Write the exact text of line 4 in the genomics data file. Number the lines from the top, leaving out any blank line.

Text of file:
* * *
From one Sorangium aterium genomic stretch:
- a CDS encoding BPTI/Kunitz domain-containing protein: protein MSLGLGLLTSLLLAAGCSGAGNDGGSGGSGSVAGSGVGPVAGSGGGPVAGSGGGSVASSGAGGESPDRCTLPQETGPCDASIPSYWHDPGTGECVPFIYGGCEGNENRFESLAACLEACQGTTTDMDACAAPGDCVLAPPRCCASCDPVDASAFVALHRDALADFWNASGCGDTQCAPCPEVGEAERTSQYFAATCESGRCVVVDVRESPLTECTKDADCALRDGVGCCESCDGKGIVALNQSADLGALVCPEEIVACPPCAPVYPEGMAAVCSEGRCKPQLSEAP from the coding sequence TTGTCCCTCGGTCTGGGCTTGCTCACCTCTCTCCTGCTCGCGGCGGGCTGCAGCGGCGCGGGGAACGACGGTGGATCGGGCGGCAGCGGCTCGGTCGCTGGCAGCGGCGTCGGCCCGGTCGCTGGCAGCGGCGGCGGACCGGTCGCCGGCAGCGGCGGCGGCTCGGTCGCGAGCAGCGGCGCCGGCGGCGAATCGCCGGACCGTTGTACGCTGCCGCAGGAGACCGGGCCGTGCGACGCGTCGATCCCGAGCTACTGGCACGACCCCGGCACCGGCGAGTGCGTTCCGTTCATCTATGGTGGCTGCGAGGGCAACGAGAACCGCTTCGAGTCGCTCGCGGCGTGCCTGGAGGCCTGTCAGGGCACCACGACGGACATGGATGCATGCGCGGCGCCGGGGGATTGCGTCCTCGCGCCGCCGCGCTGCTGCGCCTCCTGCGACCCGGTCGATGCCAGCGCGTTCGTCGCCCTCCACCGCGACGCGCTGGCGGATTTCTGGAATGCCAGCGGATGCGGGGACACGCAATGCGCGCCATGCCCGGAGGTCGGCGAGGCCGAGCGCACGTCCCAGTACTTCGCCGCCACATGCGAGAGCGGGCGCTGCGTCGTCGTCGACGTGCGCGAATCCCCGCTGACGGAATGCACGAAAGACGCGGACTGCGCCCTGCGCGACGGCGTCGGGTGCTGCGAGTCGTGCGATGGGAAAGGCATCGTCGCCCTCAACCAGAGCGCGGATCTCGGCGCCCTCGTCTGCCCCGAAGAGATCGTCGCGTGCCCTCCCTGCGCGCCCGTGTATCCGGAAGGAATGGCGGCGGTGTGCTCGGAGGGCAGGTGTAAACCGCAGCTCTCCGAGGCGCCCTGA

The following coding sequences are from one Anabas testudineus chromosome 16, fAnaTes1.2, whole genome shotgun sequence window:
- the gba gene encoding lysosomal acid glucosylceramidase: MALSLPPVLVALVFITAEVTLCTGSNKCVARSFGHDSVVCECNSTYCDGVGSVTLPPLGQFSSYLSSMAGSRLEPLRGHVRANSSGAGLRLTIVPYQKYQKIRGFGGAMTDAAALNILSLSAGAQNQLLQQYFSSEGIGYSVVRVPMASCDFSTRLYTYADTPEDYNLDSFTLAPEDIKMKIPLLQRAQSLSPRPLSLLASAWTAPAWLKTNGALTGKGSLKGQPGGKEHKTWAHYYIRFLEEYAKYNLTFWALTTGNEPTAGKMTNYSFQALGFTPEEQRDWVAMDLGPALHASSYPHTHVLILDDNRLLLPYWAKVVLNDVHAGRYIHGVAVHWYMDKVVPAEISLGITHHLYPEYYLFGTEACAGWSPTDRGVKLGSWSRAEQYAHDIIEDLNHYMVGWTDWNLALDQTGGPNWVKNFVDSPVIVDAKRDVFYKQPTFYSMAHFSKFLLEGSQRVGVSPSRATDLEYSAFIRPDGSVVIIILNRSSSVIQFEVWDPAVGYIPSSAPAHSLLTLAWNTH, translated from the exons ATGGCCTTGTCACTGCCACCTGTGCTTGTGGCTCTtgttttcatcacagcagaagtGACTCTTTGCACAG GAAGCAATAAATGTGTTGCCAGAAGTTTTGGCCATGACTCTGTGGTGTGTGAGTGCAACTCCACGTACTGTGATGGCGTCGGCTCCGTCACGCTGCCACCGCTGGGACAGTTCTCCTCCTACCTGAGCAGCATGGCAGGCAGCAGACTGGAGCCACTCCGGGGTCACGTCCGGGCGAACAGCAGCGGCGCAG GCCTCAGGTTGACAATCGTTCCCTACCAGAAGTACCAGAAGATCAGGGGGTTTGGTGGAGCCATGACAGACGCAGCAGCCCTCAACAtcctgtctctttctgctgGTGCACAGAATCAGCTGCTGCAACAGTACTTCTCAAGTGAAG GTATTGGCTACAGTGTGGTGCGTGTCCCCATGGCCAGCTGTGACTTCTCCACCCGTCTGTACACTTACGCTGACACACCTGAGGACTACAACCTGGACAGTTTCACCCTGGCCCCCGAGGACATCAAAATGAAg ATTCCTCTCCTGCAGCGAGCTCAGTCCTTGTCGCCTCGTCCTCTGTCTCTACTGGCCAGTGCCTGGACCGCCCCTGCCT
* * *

- the gba gene encoding lysosomal acid glucosylceramidase: MALSLPPVLVALVFITAEVTLCTGSNKCVARSFGHDSVVCECNSTYCDGVGSVTLPPLGQFSSYLSSMAGSRLEPLRGHVRANSSGAGLRLTIVPYQKYQKIRGFGGAMTDAAALNILSLSAGAQNQLLQQYFSSEGIGYSVVRVPMASCDFSTRLYTYADTPEDYNLDSFTLAPEDIKMKIPLLQRAQSLSPRPLSLLASAWTAPAWLKTNGALTGKGSLKGQPGGKEHKTWAHYYIRFLEEYAKYNLTFWALTTGNEPTAGKMTNYSFQALGFTPEEQRDWVAMDLGPALHASSYPHTHVLILDDNRLLLPYWAKVVLNDVHAGRYIHGVAVHWYMDKVVPAEISLGITHHLYPEYYLFGTEACAGWSPTDRGVKLGSWSRAEQYAHDIIEDLNHYMVGWTDWNLALDQTGGPNWVKNFVDSPVIVDAKRDVFYKQPTFYSMAHFSKFLLEGSQRVGVSPSRATDLEYSAFIRPDGSVVIIILNRSSSVIQFEVWDPAVGYIPSSAPAHSLLTLAWNTH, translated from the exons ATGGCCTTGTCACTGCCACCTGTGCTTGTGGCTCTtgttttcatcacagcagaagtGACTCTTTGCACAG GAAGCAATAAATGTGTTGCCAGAAGTTTTGGCCATGACTCTGTGGTGTGTGAGTGCAACTCCACGTACTGTGATGGCGTCGGCTCCGTCACGCTGCCACCGCTGGGACAGTTCTCCTCCTACCTGAGCAGCATGGCAGGCAGCAGACTGGAGCCACTCCGGGGTCACGTCCGGGCGAACAGCAGCGGCGCAG GCCTCAGGTTGACAATCGTTCCCTACCAGAAGTACCAGAAGATCAGGGGGTTTGGTGGAGCCATGACAGACGCAGCAGCCCTCAACAtcctgtctctttctgctgGTGCACAGAATCAGCTGCTGCAACAGTACTTCTCAAGTGAAG GTATTGGCTACAGTGTGGTGCGTGTCCCCATGGCCAGCTGTGACTTCTCCACCCGTCTGTACACTTACGCTGACACACCTGAGGACTACAACCTGGACAGTTTCACCCTGGCCCCCGAGGACATCAAAATGAAg ATTCCTCTCCTGCAGCGAGCTCAGTCCTTGTCGCCTCGTCCTCTGTCTCTACTGGCCAGTGCCTGGACCGCCCCTGCCT